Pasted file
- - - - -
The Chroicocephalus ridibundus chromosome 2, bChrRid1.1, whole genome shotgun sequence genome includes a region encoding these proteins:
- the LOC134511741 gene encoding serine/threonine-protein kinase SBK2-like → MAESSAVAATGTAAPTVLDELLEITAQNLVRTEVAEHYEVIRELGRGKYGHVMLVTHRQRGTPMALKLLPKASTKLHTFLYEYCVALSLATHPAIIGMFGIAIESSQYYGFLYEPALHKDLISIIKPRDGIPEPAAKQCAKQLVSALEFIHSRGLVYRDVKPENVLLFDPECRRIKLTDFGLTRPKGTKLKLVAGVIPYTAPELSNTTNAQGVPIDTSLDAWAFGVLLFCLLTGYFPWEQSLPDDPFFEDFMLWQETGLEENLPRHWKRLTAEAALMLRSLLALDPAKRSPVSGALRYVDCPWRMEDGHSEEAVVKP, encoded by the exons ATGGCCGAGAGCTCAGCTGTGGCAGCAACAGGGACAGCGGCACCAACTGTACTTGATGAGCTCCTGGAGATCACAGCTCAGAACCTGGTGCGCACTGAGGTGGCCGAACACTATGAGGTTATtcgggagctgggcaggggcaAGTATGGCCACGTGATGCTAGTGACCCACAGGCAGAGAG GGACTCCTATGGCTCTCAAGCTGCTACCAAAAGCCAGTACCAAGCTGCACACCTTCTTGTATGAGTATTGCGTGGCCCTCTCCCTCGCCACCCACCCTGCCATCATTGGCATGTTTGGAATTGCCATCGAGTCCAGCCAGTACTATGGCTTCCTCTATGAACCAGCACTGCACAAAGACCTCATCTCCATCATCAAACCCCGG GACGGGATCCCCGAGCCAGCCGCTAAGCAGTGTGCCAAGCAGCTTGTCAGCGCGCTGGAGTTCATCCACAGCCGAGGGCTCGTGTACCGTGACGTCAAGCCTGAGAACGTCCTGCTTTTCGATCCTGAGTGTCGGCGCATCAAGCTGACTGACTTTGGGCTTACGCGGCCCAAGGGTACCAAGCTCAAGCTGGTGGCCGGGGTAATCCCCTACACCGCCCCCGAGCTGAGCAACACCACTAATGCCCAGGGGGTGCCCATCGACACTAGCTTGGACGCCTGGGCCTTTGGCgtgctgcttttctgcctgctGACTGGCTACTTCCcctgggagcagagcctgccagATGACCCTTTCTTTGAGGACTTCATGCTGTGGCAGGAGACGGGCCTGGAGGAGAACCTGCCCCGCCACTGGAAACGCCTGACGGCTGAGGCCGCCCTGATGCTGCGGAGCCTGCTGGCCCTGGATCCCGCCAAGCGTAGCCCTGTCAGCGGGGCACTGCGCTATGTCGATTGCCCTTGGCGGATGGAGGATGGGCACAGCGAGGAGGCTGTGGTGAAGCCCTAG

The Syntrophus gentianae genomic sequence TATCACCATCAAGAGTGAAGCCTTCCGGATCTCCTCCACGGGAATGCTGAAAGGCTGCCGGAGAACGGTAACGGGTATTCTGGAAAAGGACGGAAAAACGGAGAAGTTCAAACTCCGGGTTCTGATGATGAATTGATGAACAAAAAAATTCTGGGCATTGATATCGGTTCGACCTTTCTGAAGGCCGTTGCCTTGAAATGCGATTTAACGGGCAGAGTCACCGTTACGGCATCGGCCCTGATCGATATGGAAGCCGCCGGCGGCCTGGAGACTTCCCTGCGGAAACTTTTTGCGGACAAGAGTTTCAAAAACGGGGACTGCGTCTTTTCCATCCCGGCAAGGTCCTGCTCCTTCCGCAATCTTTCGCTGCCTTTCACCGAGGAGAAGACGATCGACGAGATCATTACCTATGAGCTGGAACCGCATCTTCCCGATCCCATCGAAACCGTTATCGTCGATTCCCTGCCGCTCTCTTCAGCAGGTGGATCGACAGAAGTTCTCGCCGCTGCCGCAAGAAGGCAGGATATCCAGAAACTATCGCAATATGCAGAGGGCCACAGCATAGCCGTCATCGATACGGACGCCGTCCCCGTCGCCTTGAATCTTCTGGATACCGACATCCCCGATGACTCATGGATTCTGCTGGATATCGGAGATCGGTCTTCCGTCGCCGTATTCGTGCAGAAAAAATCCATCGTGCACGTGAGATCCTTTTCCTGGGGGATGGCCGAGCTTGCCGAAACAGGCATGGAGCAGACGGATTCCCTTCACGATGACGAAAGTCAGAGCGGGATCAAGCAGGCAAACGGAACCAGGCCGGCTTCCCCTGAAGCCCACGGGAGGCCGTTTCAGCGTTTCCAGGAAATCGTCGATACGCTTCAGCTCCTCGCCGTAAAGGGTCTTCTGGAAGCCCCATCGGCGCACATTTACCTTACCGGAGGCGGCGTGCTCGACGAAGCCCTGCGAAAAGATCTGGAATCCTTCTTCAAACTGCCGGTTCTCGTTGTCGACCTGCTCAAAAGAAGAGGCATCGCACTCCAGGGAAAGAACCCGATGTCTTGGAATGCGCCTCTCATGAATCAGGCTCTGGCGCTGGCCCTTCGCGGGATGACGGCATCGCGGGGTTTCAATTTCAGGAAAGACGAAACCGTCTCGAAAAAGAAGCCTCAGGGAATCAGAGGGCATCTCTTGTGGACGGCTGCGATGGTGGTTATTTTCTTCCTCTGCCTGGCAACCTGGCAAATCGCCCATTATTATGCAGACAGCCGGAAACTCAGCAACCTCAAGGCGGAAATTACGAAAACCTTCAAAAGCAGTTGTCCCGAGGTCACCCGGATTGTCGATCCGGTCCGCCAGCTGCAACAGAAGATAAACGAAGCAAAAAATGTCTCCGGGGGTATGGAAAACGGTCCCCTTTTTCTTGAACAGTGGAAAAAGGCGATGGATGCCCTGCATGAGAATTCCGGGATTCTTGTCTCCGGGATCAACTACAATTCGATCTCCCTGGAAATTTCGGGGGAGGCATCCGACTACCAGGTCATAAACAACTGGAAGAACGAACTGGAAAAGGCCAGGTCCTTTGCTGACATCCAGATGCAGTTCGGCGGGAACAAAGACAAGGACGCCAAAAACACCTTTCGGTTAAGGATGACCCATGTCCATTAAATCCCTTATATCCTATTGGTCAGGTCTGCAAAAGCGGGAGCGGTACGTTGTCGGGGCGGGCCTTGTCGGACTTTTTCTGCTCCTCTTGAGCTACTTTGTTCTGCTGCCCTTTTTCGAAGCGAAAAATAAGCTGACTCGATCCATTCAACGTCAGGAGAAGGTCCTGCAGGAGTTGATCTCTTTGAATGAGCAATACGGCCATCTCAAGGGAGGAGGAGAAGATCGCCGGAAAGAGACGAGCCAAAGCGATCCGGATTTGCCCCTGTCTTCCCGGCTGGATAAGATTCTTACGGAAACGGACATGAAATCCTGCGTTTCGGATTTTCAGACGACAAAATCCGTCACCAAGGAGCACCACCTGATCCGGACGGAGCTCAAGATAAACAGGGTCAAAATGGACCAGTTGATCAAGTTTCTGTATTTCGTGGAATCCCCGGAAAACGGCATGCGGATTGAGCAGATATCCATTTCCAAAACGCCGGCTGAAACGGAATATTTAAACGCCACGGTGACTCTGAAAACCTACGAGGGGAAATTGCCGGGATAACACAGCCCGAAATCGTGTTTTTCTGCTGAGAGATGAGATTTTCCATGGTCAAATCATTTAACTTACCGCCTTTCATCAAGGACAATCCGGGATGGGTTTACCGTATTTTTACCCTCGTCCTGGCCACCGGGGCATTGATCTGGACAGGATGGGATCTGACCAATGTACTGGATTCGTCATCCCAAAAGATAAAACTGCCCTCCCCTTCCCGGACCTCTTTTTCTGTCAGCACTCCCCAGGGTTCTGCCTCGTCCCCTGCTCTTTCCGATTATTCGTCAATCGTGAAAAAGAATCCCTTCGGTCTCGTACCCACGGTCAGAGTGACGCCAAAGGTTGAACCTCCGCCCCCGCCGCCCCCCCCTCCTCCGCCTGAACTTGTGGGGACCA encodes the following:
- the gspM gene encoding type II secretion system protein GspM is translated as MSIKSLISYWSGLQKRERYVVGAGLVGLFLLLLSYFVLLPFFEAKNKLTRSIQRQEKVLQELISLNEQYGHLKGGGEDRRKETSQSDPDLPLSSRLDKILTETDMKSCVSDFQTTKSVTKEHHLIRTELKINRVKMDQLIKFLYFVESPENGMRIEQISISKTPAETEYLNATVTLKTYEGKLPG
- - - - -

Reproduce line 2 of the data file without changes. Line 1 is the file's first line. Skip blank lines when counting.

- the LOC134511741 gene encoding serine/threonine-protein kinase SBK2-like → MAESSAVAATGTAAPTVLDELLEITAQNLVRTEVAEHYEVIRELGRGKYGHVMLVTHRQRGTPMALKLLPKASTKLHTFLYEYCVALSLATHPAIIGMFGIAIESSQYYGFLYEPALHKDLISIIKPRDGIPEPAAKQCAKQLVSALEFIHSRGLVYRDVKPENVLLFDPECRRIKLTDFGLTRPKGTKLKLVAGVIPYTAPELSNTTNAQGVPIDTSLDAWAFGVLLFCLLTGYFPWEQSLPDDPFFEDFMLWQETGLEENLPRHWKRLTAEAALMLRSLLALDPAKRSPVSGALRYVDCPWRMEDGHSEEAVVKP, encoded by the exons ATGGCCGAGAGCTCAGCTGTGGCAGCAACAGGGACAGCGGCACCAACTGTACTTGATGAGCTCCTGGAGATCACAGCTCAGAACCTGGTGCGCACTGAGGTGGCCGAACACTATGAGGTTATtcgggagctgggcaggggcaAGTATGGCCACGTGATGCTAGTGACCCACAGGCAGAGAG GGACTCCTATGGCTCTCAAGCTGCTACCAAAAGCCAGTACCAAGCTGCACACCTTCTTGTATGAGTATTGCGTGGCCCTCTCCCTCGCCACCCACCCTGCCATCATTGGCATGTTTGGAATTGCCATCGAGTCCAGCCAGTACTATGGCTTCCTCTATGAACCAGCACTGCACAAAGACCTCATCTCCATCATCAAACCCCGG GACGGGATCCCCGAGCCAGCCGCTAAGCAGTGTGCCAAGCAGCTTGTCAGCGCGCTGGAGTTCATCCACAGCCGAGGGCTCGTGTACCGTGACGTCAAGCCTGAGAACGTCCTGCTTTTCGATCCTGAGTGTCGGCGCATCAAGCTGACTGACTTTGGGCTTACGCGGCCCAAGGGTACCAAGCTCAAGCTGGTGGCCGGGGTAATCCCCTACACCGCCCCCGAGCTGAGCAACACCACTAATGCCCAGGGGGTGCCCATCGACACTAGCTTGGACGCCTGGGCCTTTGGCgtgctgcttttctgcctgctGACTGGCTACTTCCcctgggagcagagcctgccagATGACCCTTTCTTTGAGGACTTCATGCTGTGGCAGGAGACGGGCCTGGAGGAGAACCTGCCCCGCCACTGGAAACGCCTGACGGCTGAGGCCGCCCTGATGCTGCGGAGCCTGCTGGCCCTGGATCCCGCCAAGCGTAGCCCTGTCAGCGGGGCACTGCGCTATGTCGATTGCCCTTGGCGGATGGAGGATGGGCACAGCGAGGAGGCTGTGGTGAAGCCCTAG